In Slazenger Heritage we love remembering grate players as we did with William Renshaw, and today we are going to talk about Bobby Jones. He is considered one of the best golfers of all time although he was not proffesional. He thought that golf was a pleasure or hobby, not his job. Nowadays, it is not easy to find someone who thinks this way because of the media, sponsors and, of course, money. That is why most of the good players play professionally. The mayor merit of Jones was to remain the faithfull to the old sport mantality.
Bobby Jones’ Life
Robert Bobby Tyre Jones was born in Atlanta, Georgia, on March 17, 1902. Jones spent his life combining his career as a lawyer with his passion, the sport he practiced in his free time: golf. As a consequence, he had to coexist with hight stand athletes who lived only for playing golf in a professional way. Nowadays, this is almost impossible bacause of the number of training hours that are needed to became a major player. The situation makes it quite difficult for players to combine it with a job. In fact, being a high-level athlete in our society is considered a job, one of the best-paid jobs in fact. It seems unreal that things have changed so much in just 100 years. Bobby Jones’s innate ability manifested itself as a child and he never took golf lessons.
He won his first tournament when he was only 6 years old at the East Lake Country Club. After that, he won several more titles and became the youngest player of the US Amateur Championship at the age of 14. As we mentioned before, he never took golf lessons. This fact also clashes with the current concept of sport, in which having enough technic and tactic skills is essential from a very early age. To resume, he became one of the best golf players in history by observing, imitating and practicing most of the time in an autonomous way. He was an example of self-learning, constancy and effort.
Jones was very perfectionist with his game and he himself was subjected to great psychic pressure, he even lost several kilograms of weight due to stress in some tournaments we took part of. Another of his qualities was bad temper, so it was common to see him furiously throw the clubs during tournaments. On one occasion he was suspended for a while from the tour. It may seem contradictory that, even considering golf a pleasure, it was subject to so much pressure becouse of the competitions.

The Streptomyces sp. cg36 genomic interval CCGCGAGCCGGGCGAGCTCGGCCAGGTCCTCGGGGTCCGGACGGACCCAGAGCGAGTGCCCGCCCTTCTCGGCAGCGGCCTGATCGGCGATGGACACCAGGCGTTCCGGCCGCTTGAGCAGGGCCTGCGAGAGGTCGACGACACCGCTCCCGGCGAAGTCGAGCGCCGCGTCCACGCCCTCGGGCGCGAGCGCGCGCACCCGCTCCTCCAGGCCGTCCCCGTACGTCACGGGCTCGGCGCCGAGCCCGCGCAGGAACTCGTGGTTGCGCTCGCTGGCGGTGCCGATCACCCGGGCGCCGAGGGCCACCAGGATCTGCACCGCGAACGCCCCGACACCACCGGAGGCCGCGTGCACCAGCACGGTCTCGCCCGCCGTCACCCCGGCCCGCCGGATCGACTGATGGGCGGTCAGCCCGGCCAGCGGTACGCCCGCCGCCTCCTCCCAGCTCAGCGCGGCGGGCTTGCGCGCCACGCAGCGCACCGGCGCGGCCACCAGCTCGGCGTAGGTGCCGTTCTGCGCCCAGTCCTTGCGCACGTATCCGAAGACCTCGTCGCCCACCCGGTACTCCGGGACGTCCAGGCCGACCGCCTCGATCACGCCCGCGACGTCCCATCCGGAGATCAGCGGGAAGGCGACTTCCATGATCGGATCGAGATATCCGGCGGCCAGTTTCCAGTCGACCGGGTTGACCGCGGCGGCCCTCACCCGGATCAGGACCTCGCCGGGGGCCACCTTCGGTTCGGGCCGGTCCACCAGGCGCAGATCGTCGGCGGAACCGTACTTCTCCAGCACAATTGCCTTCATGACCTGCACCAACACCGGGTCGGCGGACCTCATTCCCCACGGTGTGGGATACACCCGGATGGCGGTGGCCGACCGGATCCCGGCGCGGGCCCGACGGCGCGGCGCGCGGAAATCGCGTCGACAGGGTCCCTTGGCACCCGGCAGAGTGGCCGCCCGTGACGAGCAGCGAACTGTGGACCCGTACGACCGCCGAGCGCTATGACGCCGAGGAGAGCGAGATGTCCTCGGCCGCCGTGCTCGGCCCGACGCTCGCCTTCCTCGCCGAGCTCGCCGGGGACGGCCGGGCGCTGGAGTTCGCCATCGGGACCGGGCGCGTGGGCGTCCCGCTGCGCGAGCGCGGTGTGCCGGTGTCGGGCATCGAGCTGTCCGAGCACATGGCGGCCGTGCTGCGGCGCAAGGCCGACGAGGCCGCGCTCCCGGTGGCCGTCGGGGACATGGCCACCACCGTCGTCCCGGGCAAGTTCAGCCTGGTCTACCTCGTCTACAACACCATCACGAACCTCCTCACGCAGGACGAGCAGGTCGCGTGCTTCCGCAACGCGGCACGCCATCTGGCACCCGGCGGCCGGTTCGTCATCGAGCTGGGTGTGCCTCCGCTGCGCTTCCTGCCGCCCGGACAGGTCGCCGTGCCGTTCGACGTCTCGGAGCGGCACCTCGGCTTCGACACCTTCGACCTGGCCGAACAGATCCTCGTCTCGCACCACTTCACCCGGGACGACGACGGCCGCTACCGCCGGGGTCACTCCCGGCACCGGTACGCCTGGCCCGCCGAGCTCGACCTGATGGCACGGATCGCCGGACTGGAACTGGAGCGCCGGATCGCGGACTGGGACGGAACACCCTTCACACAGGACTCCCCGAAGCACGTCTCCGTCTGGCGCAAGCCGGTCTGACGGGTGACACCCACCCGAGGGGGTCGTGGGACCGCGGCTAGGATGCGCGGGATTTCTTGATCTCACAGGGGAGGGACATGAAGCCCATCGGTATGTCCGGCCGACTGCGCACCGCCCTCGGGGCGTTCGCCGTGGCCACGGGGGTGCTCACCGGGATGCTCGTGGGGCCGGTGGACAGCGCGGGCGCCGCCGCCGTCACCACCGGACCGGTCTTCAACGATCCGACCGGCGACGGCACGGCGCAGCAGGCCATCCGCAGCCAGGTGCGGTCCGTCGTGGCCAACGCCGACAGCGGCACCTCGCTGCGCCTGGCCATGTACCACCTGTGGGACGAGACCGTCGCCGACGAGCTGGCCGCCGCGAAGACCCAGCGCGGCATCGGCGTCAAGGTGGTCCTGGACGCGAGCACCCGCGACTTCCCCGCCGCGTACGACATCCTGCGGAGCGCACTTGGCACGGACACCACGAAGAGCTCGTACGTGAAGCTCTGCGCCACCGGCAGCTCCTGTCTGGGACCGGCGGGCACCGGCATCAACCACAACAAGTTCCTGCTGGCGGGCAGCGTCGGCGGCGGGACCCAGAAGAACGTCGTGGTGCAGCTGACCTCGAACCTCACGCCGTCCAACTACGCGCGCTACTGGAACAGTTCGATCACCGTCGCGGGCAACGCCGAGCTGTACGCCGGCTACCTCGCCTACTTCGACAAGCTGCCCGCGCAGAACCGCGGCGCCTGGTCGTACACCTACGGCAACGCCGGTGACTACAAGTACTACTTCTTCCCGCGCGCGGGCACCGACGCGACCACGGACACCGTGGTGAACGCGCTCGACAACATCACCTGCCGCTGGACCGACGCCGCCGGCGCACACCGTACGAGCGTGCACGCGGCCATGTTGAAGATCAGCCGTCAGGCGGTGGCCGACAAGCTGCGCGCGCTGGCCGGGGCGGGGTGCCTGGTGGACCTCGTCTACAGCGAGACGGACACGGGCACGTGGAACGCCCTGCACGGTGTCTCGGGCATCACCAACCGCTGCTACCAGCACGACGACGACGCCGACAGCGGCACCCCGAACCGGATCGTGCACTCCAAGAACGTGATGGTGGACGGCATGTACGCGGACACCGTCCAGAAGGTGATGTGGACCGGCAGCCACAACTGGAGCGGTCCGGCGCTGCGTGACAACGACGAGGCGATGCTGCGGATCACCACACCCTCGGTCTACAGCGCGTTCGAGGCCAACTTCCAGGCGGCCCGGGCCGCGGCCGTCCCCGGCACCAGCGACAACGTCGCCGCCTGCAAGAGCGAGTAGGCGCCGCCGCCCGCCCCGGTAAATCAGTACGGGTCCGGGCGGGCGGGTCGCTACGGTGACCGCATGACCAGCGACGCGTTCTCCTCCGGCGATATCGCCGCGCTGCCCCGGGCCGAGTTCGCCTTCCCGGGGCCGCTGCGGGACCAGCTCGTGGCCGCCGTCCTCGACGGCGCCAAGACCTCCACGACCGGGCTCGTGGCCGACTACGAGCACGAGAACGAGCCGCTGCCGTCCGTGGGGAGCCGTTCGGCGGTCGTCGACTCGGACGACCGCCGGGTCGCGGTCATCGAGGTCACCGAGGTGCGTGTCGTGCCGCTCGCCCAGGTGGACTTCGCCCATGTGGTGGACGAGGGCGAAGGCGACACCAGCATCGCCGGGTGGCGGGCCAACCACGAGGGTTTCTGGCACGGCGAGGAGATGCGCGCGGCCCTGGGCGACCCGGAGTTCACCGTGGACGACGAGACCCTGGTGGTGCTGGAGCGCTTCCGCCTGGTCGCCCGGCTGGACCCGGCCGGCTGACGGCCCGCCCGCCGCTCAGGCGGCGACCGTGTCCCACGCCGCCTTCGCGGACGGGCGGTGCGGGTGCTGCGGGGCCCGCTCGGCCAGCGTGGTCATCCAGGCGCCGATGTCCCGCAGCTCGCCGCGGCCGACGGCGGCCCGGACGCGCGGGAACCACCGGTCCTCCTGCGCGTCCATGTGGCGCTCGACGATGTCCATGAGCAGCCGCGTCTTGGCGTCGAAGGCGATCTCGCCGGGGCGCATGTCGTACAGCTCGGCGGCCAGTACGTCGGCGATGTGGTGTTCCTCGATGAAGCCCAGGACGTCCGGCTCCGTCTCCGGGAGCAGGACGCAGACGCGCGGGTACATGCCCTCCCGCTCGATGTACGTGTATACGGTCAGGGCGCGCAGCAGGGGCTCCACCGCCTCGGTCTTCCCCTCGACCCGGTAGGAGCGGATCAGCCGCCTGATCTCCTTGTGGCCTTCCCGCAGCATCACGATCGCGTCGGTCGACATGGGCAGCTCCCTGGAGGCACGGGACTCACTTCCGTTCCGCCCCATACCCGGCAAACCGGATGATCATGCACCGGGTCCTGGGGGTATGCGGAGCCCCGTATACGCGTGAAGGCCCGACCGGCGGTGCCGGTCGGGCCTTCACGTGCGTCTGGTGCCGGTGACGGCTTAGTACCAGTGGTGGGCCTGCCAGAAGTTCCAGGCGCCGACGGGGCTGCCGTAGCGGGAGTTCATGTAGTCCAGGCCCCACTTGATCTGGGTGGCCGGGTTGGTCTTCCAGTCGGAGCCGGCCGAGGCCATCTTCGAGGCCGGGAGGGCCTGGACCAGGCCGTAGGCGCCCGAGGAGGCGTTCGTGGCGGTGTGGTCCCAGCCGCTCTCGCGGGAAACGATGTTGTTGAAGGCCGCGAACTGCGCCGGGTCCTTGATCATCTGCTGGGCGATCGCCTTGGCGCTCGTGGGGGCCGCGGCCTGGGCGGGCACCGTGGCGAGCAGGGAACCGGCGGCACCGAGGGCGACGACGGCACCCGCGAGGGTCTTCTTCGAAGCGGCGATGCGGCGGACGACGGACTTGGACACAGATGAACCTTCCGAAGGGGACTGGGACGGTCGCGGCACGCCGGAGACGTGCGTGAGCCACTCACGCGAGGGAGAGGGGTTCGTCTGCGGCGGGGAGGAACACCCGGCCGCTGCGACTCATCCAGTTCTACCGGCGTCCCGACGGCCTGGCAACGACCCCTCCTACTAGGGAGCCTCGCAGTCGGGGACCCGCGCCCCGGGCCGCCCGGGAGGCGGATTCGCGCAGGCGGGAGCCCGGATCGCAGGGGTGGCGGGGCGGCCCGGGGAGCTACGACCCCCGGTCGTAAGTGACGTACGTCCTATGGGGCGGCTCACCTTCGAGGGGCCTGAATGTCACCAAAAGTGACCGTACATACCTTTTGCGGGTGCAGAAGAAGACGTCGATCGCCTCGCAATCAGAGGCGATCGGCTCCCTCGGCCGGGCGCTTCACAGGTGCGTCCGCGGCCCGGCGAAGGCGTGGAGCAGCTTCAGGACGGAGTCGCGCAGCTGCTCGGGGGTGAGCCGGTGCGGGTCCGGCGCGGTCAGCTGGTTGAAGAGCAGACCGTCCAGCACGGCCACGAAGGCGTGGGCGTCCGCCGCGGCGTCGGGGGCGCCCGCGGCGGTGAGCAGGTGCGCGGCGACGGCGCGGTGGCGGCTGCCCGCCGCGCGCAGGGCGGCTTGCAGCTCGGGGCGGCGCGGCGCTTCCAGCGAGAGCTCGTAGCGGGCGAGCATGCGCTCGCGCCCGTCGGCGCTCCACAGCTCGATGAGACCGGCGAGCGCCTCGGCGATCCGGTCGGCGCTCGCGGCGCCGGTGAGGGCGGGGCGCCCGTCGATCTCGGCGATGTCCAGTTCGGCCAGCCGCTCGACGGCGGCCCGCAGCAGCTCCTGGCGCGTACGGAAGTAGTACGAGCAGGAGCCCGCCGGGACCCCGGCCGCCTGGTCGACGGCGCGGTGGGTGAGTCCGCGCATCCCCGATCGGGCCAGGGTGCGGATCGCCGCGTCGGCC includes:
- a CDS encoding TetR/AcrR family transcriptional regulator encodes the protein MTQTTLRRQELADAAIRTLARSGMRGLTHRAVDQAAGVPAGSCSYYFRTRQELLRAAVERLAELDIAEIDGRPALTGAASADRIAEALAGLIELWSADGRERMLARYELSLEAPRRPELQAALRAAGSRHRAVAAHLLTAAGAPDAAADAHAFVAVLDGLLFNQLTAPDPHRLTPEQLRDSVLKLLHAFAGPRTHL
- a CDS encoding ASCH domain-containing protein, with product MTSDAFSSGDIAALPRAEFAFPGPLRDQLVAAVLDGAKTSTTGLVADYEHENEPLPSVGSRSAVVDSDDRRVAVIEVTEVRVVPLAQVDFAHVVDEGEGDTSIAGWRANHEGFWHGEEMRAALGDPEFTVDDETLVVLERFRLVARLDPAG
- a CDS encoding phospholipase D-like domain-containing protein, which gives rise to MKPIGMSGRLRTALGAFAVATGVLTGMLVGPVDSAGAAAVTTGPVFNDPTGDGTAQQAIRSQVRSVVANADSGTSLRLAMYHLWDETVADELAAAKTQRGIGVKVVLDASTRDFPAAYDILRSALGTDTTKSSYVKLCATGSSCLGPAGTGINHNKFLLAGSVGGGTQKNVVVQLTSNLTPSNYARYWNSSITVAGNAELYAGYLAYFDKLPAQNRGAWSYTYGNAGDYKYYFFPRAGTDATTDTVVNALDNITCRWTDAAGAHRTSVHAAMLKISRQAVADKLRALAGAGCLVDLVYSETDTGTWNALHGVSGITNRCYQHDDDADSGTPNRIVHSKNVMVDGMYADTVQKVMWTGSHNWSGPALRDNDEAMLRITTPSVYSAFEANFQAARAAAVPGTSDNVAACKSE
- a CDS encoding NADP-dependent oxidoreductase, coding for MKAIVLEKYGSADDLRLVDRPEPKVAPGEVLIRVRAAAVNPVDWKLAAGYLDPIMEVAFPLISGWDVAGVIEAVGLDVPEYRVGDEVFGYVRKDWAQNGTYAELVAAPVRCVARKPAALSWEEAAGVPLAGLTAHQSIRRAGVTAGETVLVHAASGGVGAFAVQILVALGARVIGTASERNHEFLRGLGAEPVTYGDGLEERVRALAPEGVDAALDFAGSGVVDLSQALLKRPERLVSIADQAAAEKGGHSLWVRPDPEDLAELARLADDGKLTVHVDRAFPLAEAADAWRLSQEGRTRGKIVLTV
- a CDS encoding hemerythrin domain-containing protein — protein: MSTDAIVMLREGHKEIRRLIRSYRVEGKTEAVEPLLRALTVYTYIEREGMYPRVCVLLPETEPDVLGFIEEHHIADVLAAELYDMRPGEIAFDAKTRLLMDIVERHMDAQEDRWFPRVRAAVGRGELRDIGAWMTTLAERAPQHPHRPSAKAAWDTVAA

Another way to consider the competition
In addition, it is important to mention that although he did not want to get money for playing his favourite sport, Bobby Jones did want to get other aspects as prestige or social recognition, as well as ame and being remembered as the best. Moreover, victory was important to him as it was for the rest of the people who took part of the competition. The difference was that he considered victory as the greater end and not the money he could obtain. Jones was fully aware that it was the best of its time and that it could be the best in the history of golf. That’s why he was such a perfectionist and put such pressure on himself.
The stress and self-training turned against him because he got to the point that he could not control himself properly. His greatest victories were won between 1923 and 1930, winning in 13 of the 21 (62%) national championships in which he performed. He won three times the British Open, four times the US Open and once the British Amateur. In 1930, Jones conquered the four majors of that time (US Open, US Amateur, British Open and British Amateur) in a year winning the Gold Grand Slam and went down in history retiring at the age of 28.
If you want to feel like one of the great golf players of the past, you can start by visiting one of our jumpers from the collection of golf sweaters.
Do not hesitate to contact us if you have any doubt, and hope to see you again in the next post.